The wreck was discovered by Norway’s Royal Navy near the island of Fedje at 160 metres below sea level. What turned it into a nightmare for the Norwegian Coastal Administration (NCA) was its toxic cargo: 67 tonnes of liquid mercury. It seems that the German sub had been on a secret mission to ally Japan, codenamed ‘Caesar’. It was carrying liquid mercury meant for the munitions industry. The submarine never reached its destination and by the time it was discovered on the seabed, the toxic metal had already spread over an area of 30,000 square metres. 

Maurits den Broeder
Managing Director
Van Oord Offshore

tim.png (copy)

‘Van Oord is determined to play an active role in caring for the planet by guarding the environment. This project is a great example of how we use our Marine ingenuity to do so.’

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Stabilising the wreck
Preventing the mercury from spreading further would be no easy task for the NCA. The bow of the wreck had ended up at the edge of a slope. There was a risk that both the bow and the contaminated sediment around it would slide downwards. To prevent this, the NCA called in Van Oord to counter fill the contaminated seabed and to stabilise the wreck. Counter filling is a routine job for Van Oord, but the strict environmental criteria required by the presence of the wreck and the mercury made this project unique.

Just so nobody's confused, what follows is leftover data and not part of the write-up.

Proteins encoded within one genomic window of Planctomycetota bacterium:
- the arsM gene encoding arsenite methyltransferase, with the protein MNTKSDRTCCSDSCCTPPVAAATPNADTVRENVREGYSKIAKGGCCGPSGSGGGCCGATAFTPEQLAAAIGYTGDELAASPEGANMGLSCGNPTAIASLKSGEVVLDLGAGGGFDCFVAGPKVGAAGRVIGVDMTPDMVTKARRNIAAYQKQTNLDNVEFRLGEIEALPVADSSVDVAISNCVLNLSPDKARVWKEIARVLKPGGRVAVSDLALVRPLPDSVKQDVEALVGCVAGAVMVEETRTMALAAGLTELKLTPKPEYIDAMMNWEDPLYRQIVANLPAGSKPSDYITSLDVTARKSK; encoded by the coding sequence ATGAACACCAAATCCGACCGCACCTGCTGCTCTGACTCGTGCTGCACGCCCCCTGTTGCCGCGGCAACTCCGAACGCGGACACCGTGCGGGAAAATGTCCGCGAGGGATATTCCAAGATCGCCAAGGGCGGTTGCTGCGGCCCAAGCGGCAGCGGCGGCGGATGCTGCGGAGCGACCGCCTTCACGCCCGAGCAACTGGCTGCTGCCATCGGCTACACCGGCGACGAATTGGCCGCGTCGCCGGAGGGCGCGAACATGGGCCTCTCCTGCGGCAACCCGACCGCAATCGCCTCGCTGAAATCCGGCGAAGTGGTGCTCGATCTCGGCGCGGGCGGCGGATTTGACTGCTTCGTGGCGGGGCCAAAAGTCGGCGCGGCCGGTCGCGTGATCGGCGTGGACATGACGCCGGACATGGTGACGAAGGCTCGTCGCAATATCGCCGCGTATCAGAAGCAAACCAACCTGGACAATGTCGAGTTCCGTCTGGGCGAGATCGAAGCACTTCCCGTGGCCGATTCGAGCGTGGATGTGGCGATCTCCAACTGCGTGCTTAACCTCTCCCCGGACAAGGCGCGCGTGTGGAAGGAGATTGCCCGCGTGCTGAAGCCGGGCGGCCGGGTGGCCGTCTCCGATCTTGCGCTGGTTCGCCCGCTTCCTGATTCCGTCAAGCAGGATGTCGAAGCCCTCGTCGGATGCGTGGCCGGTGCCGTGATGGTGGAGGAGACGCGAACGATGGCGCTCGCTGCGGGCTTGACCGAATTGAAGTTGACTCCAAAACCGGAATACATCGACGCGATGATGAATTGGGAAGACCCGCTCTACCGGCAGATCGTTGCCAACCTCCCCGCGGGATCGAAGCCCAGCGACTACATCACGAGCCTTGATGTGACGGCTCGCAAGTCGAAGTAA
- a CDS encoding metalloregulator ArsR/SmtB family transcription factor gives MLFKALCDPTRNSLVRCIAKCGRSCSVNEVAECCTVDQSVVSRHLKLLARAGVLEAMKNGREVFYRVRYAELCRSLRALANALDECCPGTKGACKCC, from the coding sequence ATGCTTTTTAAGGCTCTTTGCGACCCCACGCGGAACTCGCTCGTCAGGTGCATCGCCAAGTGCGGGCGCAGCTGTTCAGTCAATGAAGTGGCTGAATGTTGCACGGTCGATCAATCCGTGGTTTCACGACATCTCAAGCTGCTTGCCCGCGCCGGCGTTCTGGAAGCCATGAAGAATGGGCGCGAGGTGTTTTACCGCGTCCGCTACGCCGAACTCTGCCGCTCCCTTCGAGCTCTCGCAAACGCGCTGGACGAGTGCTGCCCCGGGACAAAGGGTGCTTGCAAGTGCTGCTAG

Extreme precision
Van Oord’s task was to prevent the spread of mercury into the environment. Under the NCA’s requirements, the project team could permit no more than 220 millilitres – a single glassful – of mercury to spread outside the project area. Extreme precision was of vital importance, and measuring and monitoring were essential components of the project execution. A monitoring vessel used environmental and geotechnical measuring equipment installed in and around the project site to monitor vibrations and any movement of the bow.